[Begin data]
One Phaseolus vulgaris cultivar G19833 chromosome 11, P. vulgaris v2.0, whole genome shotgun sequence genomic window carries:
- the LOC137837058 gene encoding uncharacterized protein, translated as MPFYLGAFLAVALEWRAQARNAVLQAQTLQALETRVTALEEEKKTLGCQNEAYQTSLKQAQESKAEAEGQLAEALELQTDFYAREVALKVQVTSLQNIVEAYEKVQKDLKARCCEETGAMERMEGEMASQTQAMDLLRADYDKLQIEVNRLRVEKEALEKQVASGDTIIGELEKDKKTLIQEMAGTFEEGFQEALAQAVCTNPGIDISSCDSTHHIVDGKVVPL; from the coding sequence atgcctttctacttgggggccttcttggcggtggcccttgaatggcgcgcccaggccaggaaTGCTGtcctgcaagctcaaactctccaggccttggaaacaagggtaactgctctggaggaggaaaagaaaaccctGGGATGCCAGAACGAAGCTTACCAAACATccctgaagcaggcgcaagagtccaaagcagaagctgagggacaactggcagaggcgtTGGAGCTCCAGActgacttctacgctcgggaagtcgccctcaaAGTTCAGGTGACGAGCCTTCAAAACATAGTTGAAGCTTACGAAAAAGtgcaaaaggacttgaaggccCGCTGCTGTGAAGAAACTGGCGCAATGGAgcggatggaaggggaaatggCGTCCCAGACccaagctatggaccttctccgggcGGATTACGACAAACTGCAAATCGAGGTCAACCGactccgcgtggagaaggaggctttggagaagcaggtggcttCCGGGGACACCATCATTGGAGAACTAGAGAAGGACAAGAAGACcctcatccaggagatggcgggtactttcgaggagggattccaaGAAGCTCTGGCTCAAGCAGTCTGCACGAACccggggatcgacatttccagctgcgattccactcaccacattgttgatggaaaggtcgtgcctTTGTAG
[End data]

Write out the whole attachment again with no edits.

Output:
One Phaseolus vulgaris cultivar G19833 chromosome 11, P. vulgaris v2.0, whole genome shotgun sequence genomic window carries:
- the LOC137837058 gene encoding uncharacterized protein, translated as MPFYLGAFLAVALEWRAQARNAVLQAQTLQALETRVTALEEEKKTLGCQNEAYQTSLKQAQESKAEAEGQLAEALELQTDFYAREVALKVQVTSLQNIVEAYEKVQKDLKARCCEETGAMERMEGEMASQTQAMDLLRADYDKLQIEVNRLRVEKEALEKQVASGDTIIGELEKDKKTLIQEMAGTFEEGFQEALAQAVCTNPGIDISSCDSTHHIVDGKVVPL; from the coding sequence atgcctttctacttgggggccttcttggcggtggcccttgaatggcgcgcccaggccaggaaTGCTGtcctgcaagctcaaactctccaggccttggaaacaagggtaactgctctggaggaggaaaagaaaaccctGGGATGCCAGAACGAAGCTTACCAAACATccctgaagcaggcgcaagagtccaaagcagaagctgagggacaactggcagaggcgtTGGAGCTCCAGActgacttctacgctcgggaagtcgccctcaaAGTTCAGGTGACGAGCCTTCAAAACATAGTTGAAGCTTACGAAAAAGtgcaaaaggacttgaaggccCGCTGCTGTGAAGAAACTGGCGCAATGGAgcggatggaaggggaaatggCGTCCCAGACccaagctatggaccttctccgggcGGATTACGACAAACTGCAAATCGAGGTCAACCGactccgcgtggagaaggaggctttggagaagcaggtggcttCCGGGGACACCATCATTGGAGAACTAGAGAAGGACAAGAAGACcctcatccaggagatggcgggtactttcgaggagggattccaaGAAGCTCTGGCTCAAGCAGTCTGCACGAACccggggatcgacatttccagctgcgattccactcaccacattgttgatggaaaggtcgtgcctTTGTAG